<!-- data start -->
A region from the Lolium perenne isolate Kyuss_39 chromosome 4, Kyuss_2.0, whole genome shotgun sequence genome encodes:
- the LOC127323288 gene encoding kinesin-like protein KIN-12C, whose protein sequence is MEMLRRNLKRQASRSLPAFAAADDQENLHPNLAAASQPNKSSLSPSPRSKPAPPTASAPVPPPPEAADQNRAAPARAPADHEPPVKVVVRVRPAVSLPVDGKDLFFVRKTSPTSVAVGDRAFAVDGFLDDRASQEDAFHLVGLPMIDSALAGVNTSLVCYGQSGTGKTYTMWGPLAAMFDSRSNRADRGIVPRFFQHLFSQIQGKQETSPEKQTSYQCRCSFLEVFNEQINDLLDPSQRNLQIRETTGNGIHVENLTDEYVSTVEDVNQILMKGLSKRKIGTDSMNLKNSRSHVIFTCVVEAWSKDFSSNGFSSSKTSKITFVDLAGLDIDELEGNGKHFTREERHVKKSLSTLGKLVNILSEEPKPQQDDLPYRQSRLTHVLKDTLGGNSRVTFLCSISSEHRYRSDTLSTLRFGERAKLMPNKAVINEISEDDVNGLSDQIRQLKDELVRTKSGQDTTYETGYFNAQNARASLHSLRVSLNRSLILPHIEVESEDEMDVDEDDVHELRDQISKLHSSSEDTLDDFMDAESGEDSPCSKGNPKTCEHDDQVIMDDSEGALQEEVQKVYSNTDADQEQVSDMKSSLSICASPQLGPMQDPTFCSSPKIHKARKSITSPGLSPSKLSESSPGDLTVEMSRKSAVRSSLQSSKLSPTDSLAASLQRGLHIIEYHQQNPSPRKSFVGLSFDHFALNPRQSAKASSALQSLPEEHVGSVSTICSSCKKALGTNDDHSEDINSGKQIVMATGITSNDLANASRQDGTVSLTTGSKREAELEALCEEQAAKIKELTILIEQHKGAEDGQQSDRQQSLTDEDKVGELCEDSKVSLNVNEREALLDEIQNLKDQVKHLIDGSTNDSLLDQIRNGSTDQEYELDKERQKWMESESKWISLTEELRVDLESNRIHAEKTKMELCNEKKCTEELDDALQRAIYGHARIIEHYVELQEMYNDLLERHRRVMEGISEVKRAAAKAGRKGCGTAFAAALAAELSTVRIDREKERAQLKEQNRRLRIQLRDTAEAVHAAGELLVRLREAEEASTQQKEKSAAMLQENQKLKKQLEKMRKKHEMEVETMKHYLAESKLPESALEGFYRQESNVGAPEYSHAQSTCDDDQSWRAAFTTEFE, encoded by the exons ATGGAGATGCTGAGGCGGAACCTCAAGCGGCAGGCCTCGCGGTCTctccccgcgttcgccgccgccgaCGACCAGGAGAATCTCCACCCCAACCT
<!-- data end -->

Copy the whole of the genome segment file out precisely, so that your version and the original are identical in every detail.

A region from the Lolium perenne isolate Kyuss_39 chromosome 4, Kyuss_2.0, whole genome shotgun sequence genome encodes:
- the LOC127323288 gene encoding kinesin-like protein KIN-12C, whose protein sequence is MEMLRRNLKRQASRSLPAFAAADDQENLHPNLAAASQPNKSSLSPSPRSKPAPPTASAPVPPPPEAADQNRAAPARAPADHEPPVKVVVRVRPAVSLPVDGKDLFFVRKTSPTSVAVGDRAFAVDGFLDDRASQEDAFHLVGLPMIDSALAGVNTSLVCYGQSGTGKTYTMWGPLAAMFDSRSNRADRGIVPRFFQHLFSQIQGKQETSPEKQTSYQCRCSFLEVFNEQINDLLDPSQRNLQIRETTGNGIHVENLTDEYVSTVEDVNQILMKGLSKRKIGTDSMNLKNSRSHVIFTCVVEAWSKDFSSNGFSSSKTSKITFVDLAGLDIDELEGNGKHFTREERHVKKSLSTLGKLVNILSEEPKPQQDDLPYRQSRLTHVLKDTLGGNSRVTFLCSISSEHRYRSDTLSTLRFGERAKLMPNKAVINEISEDDVNGLSDQIRQLKDELVRTKSGQDTTYETGYFNAQNARASLHSLRVSLNRSLILPHIEVESEDEMDVDEDDVHELRDQISKLHSSSEDTLDDFMDAESGEDSPCSKGNPKTCEHDDQVIMDDSEGALQEEVQKVYSNTDADQEQVSDMKSSLSICASPQLGPMQDPTFCSSPKIHKARKSITSPGLSPSKLSESSPGDLTVEMSRKSAVRSSLQSSKLSPTDSLAASLQRGLHIIEYHQQNPSPRKSFVGLSFDHFALNPRQSAKASSALQSLPEEHVGSVSTICSSCKKALGTNDDHSEDINSGKQIVMATGITSNDLANASRQDGTVSLTTGSKREAELEALCEEQAAKIKELTILIEQHKGAEDGQQSDRQQSLTDEDKVGELCEDSKVSLNVNEREALLDEIQNLKDQVKHLIDGSTNDSLLDQIRNGSTDQEYELDKERQKWMESESKWISLTEELRVDLESNRIHAEKTKMELCNEKKCTEELDDALQRAIYGHARIIEHYVELQEMYNDLLERHRRVMEGISEVKRAAAKAGRKGCGTAFAAALAAELSTVRIDREKERAQLKEQNRRLRIQLRDTAEAVHAAGELLVRLREAEEASTQQKEKSAAMLQENQKLKKQLEKMRKKHEMEVETMKHYLAESKLPESALEGFYRQESNVGAPEYSHAQSTCDDDQSWRAAFTTEFE, encoded by the exons ATGGAGATGCTGAGGCGGAACCTCAAGCGGCAGGCCTCGCGGTCTctccccgcgttcgccgccgccgaCGACCAGGAGAATCTCCACCCCAACCT